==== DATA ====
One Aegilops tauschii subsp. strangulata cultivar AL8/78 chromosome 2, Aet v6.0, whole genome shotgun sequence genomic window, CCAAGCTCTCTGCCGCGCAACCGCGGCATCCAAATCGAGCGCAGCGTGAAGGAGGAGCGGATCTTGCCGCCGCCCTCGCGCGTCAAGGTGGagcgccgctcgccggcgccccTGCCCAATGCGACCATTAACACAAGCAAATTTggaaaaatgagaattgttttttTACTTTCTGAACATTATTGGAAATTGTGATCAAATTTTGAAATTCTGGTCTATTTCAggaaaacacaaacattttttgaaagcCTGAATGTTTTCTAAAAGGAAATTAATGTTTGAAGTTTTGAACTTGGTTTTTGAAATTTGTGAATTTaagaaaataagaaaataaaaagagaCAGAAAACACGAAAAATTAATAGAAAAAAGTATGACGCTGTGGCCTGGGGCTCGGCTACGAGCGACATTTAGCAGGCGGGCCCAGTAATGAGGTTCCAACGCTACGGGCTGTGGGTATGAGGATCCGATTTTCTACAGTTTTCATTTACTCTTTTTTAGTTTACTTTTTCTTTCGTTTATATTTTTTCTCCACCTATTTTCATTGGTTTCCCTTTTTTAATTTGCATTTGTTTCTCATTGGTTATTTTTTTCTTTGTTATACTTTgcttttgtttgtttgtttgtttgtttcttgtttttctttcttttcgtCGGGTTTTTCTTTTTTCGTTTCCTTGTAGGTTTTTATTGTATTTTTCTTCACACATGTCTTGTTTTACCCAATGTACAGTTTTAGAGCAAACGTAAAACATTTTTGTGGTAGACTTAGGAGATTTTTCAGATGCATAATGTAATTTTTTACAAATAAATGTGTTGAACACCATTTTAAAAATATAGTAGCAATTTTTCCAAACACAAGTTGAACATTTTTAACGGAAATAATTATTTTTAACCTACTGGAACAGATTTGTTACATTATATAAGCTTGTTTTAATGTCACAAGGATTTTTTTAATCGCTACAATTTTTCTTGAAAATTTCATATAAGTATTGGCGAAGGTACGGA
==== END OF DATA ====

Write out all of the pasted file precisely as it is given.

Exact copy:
One Aegilops tauschii subsp. strangulata cultivar AL8/78 chromosome 2, Aet v6.0, whole genome shotgun sequence genomic window, CCAAGCTCTCTGCCGCGCAACCGCGGCATCCAAATCGAGCGCAGCGTGAAGGAGGAGCGGATCTTGCCGCCGCCCTCGCGCGTCAAGGTGGagcgccgctcgccggcgccccTGCCCAATGCGACCATTAACACAAGCAAATTTggaaaaatgagaattgttttttTACTTTCTGAACATTATTGGAAATTGTGATCAAATTTTGAAATTCTGGTCTATTTCAggaaaacacaaacattttttgaaagcCTGAATGTTTTCTAAAAGGAAATTAATGTTTGAAGTTTTGAACTTGGTTTTTGAAATTTGTGAATTTaagaaaataagaaaataaaaagagaCAGAAAACACGAAAAATTAATAGAAAAAAGTATGACGCTGTGGCCTGGGGCTCGGCTACGAGCGACATTTAGCAGGCGGGCCCAGTAATGAGGTTCCAACGCTACGGGCTGTGGGTATGAGGATCCGATTTTCTACAGTTTTCATTTACTCTTTTTTAGTTTACTTTTTCTTTCGTTTATATTTTTTCTCCACCTATTTTCATTGGTTTCCCTTTTTTAATTTGCATTTGTTTCTCATTGGTTATTTTTTTCTTTGTTATACTTTgcttttgtttgtttgtttgtttgtttcttgtttttctttcttttcgtCGGGTTTTTCTTTTTTCGTTTCCTTGTAGGTTTTTATTGTATTTTTCTTCACACATGTCTTGTTTTACCCAATGTACAGTTTTAGAGCAAACGTAAAACATTTTTGTGGTAGACTTAGGAGATTTTTCAGATGCATAATGTAATTTTTTACAAATAAATGTGTTGAACACCATTTTAAAAATATAGTAGCAATTTTTCCAAACACAAGTTGAACATTTTTAACGGAAATAATTATTTTTAACCTACTGGAACAGATTTGTTACATTATATAAGCTTGTTTTAATGTCACAAGGATTTTTTTAATCGCTACAATTTTTCTTGAAAATTTCATATAAGTATTGGCGAAGGTACGGA